Project description:Higher transmissibility of SARS-CoV-2 in cold and dry weather conditions has been hypothesized since the onset of the COVID-19 pandemic but the level of epidemiological evidence remains low. During the first wave of the pandemic, Spain, Italy, France, Portugal, Canada and USA presented an early spread, a heavy COVID-19 burden, and low initial public health response until lockdowns. In a context when testing was limited, we calculated the basic reproduction number (R<sub>0</sub>) in 63 regions from the growth in regional death counts. After adjusting for population density, early spread of the epidemic, and age structure, temperature and humidity were negatively associated with SARS-CoV-2 transmissibility. A reduction of mean absolute humidity by 1 g/m<sup>3</sup> was associated with a 0.15-unit increase of R<sub>0</sub>. Below 10 °C, a temperature reduction of 1 °C was associated with a 0.16-unit increase of R<sub>0</sub>. Our results confirm a dependency of SARS-CoV-2 transmissibility to weather conditions in the absence of control measures during the first wave. The transition from summer to winter, corresponding to drop in temperature associated with an overall decrease in absolute humidity, likely contributed to the intensification of the second wave in north-west hemisphere countries. Non-pharmaceutical interventions must be adjusted to account for increased transmissibility in winter conditions.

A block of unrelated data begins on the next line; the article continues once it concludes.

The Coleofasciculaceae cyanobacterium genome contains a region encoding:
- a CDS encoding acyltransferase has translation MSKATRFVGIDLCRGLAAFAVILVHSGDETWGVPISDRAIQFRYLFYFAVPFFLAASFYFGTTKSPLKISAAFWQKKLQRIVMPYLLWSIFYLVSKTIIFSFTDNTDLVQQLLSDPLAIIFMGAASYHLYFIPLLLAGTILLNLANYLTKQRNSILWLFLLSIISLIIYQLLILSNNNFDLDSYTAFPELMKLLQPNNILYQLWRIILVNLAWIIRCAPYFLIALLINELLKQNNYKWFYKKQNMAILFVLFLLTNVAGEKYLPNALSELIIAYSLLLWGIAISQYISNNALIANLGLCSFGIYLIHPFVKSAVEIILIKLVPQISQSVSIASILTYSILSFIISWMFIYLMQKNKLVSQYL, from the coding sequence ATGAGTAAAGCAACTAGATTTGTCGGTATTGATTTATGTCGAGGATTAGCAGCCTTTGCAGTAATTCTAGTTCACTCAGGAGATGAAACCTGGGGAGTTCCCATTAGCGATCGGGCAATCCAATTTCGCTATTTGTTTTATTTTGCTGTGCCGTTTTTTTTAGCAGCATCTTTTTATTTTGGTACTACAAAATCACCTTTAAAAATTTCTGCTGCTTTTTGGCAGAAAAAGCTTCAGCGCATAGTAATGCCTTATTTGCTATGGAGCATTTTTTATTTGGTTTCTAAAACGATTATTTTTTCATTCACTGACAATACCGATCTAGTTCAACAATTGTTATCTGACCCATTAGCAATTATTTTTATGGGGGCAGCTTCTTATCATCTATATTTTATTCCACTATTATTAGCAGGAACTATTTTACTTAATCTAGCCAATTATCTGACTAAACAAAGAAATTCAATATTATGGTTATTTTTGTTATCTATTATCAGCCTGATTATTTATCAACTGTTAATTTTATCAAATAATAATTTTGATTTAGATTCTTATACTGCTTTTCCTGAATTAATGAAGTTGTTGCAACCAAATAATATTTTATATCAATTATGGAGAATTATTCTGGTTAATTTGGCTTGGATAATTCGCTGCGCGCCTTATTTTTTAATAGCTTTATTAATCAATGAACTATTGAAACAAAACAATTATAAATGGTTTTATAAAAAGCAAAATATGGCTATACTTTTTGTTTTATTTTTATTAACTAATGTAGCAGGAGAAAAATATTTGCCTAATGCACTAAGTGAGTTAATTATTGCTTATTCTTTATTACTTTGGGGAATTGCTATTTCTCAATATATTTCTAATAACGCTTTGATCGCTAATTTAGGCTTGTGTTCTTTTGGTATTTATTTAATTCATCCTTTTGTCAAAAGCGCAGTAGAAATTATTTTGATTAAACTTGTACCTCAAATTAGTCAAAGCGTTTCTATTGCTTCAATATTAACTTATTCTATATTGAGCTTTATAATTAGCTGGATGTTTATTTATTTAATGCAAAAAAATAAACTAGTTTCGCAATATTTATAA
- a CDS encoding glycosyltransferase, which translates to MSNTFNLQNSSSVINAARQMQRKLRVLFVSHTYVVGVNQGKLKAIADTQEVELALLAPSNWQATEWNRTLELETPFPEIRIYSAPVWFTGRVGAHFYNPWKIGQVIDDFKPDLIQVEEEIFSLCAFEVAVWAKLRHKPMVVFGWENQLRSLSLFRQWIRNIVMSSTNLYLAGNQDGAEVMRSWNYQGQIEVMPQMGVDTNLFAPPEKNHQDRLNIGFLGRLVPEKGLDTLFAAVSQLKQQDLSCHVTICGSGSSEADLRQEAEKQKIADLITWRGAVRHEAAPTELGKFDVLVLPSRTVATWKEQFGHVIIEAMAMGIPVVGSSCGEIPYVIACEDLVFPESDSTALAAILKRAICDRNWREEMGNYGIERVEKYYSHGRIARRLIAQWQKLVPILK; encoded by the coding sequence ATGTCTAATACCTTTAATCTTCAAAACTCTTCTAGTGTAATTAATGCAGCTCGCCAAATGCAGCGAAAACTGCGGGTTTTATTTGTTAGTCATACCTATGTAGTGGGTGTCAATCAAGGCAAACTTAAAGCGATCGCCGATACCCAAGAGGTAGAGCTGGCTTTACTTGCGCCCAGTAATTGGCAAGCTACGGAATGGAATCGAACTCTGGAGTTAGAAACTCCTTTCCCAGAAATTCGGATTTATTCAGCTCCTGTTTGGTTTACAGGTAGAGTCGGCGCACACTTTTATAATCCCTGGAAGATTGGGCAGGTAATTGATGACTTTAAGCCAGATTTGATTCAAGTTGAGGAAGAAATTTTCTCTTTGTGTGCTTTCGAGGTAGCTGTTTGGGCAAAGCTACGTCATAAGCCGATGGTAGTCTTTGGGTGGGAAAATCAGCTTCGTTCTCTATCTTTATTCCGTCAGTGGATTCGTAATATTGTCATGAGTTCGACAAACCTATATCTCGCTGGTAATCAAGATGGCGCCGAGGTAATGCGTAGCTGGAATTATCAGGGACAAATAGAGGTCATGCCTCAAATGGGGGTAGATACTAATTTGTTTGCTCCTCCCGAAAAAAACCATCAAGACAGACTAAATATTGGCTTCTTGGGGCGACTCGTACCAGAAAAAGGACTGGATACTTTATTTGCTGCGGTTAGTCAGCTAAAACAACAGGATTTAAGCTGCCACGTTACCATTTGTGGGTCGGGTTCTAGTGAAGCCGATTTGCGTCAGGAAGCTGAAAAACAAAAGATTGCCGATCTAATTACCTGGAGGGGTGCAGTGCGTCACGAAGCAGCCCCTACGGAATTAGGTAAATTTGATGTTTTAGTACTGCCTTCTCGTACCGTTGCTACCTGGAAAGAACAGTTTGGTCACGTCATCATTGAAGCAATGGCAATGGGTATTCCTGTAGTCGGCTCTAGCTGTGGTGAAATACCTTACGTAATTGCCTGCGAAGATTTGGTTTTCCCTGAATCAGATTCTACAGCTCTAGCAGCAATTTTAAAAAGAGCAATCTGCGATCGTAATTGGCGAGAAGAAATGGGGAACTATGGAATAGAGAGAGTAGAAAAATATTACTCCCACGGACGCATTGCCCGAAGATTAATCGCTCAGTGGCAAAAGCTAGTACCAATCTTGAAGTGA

Project description:<h4>Background</h4>Coronavirus disease 2019 (COVID-19) has affected millions of people worldwide. The infection is mostly spread through the inhalation of infected droplets. Saudi Arabia is a vast country having different climatic conditions.<h4>Methods</h4>The study evaluated the influence of environmental factors on the spread of COVID-19. Six zones (A to F) were classified depending on the climatic conditions. The study was conducted by retrospective analysis of COVID-19 records from the ministry of health between the months of September 2020 and August 2021. The environmental data such as average temperature (°C), humidity (%), wind speed (m/s) and sun exposure (kwh/m<sup>2</sup>) were retrieved from official sites. The data was analyzed to determine the effect of these factors on the spread of COVID-19. SPSS IBM 25 software was used to conduct the analysis and <i>p</i> < 0.05 was considered to indicate the significance of the results.<h4>Results</h4>According to the findings, the rate of infection was greater between April and July 2021. Six climatic zones experienced high temperatures, little humidity, consistent wind flow, and intense sun exposure throughout this time. The correlation study revealed a significant (<i>p</i> < 0.05) relationship between the environmental factors and the spread of COVID-19. The data suggested that during summer condition when the weather is hot, less humid, and steady wind flow with lots of sun exposure, the COVID-19 infection rate got augmented in Saudi Arabia. Poor ventilation and closed-door habitats in an air-conditioned atmosphere during this period could have played a role in human transmission. More research on air quality, population mobility and diseased condition is essential, so that precise proactive measures can be designed to limit the spread of infection in specific climatic seasons.